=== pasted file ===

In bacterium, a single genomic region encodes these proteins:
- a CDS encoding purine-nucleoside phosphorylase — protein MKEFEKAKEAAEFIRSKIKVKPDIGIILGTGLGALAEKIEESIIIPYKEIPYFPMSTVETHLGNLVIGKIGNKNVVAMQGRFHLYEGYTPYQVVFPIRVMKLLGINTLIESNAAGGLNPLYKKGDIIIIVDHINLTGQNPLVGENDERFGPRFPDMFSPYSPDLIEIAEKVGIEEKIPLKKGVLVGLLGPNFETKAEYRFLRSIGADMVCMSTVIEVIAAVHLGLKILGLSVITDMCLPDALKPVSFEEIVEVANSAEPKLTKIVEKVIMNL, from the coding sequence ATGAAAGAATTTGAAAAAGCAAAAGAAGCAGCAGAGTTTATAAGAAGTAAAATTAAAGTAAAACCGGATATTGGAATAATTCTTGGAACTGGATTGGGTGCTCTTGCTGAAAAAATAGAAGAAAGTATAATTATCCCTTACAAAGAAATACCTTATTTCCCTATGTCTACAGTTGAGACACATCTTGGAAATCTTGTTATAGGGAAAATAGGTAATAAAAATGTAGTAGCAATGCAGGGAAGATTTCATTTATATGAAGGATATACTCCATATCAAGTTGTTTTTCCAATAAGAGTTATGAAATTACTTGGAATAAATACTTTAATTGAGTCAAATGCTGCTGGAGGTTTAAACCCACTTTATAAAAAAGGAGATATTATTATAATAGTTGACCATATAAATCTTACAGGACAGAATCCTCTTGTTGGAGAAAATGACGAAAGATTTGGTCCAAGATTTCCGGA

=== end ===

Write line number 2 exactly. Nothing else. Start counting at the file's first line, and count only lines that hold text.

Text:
- a CDS encoding purine-nucleoside phosphorylase — protein MKEFEKAKEAAEFIRSKIKVKPDIGIILGTGLGALAEKIEESIIIPYKEIPYFPMSTVETHLGNLVIGKIGNKNVVAMQGRFHLYEGYTPYQVVFPIRVMKLLGINTLIESNAAGGLNPLYKKGDIIIIVDHINLTGQNPLVGENDERFGPRFPDMFSPYSPDLIEIAEKVGIEEKIPLKKGVLVGLLGPNFETKAEYRFLRSIGADMVCMSTVIEVIAAVHLGLKILGLSVITDMCLPDALKPVSFEEIVEVANSAEPKLTKIVEKVIMNL, from the coding sequence ATGAAAGAATTTGAAAAAGCAAAAGAAGCAGCAGAGTTTATAAGAAGTAAAATTAAAGTAAAACCGGATATTGGAATAATTCTTGGAACTGGATTGGGTGCTCTTGCTGAAAAAATAGAAGAAAGTATAATTATCCCTTACAAAGAAATACCTTATTTCCCTATGTCTACAGTTGAGACACATCTTGGAAATCTTGTTATAGGGAAAATAGGTAATAAAAATGTAGTAGCAATGCAGGGAAGATTTCATTTATATGAAGGATATACTCCATATCAAGTTGTTTTTCCAATAAGAGTTATGAAATTACTTGGAATAAATACTTTAATTGAGTCAAATGCTGCTGGAGGTTTAAACCCACTTTATAAAAAAGGAGATATTATTATAATAGTTGACCATATAAATCTTACAGGACAGAATCCTCTTGTTGGAGAAAATGACGAAAGATTTGGTCCAAGATTTCCGGA